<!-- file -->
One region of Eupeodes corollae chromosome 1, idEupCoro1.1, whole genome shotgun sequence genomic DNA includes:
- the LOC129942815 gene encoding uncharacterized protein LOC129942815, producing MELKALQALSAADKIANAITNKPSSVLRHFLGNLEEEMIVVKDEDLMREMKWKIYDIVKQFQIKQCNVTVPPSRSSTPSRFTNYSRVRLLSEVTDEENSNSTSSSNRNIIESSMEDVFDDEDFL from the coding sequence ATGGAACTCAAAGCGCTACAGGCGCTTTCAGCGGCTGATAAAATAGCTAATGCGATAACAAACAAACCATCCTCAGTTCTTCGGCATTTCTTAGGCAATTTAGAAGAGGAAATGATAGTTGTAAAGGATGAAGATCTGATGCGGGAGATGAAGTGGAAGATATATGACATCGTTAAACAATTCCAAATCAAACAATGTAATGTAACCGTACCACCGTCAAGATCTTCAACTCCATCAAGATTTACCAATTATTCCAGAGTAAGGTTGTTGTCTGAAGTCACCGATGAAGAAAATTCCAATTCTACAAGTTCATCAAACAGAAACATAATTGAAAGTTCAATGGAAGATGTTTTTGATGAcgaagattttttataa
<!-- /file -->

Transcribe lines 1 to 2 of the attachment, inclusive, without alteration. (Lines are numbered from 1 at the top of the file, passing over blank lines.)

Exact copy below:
One region of Eupeodes corollae chromosome 1, idEupCoro1.1, whole genome shotgun sequence genomic DNA includes:
- the LOC129942815 gene encoding uncharacterized protein LOC129942815, producing MELKALQALSAADKIANAITNKPSSVLRHFLGNLEEEMIVVKDEDLMREMKWKIYDIVKQFQIKQCNVTVPPSRSSTPSRFTNYSRVRLLSEVTDEENSNSTSSSNRNIIESSMEDVFDDEDFL from the coding sequence ATGGAACTCAAAGCGCTACAGGCGCTTTCAGCGGCTGATAAAATAGCTAATGCGATAACAAACAAACCATCCTCAGTTCTTCGGCATTTCTTAGGCAATTTAGAAGAGGAAATGATAGTTGTAAAGGATGAAGATCTGATGCGGGAGATGAAGTGGAAGATATATGACATCGTTAAACAATTCCAAATCAAACAATGTAATGTAACCGTACCACCGTCAAGATCTTCAACTCCATCAAGATTTACCAATTATTCCAGAGTAAGGTTGTTGTCTGAAGTCACCGATGAAGAAAATTCCAATTCTACAAGTTCATCAAACAGAAACATAATTGAAAGTTCAATGGAAGATGTTTTTGATGAcgaagattttttataa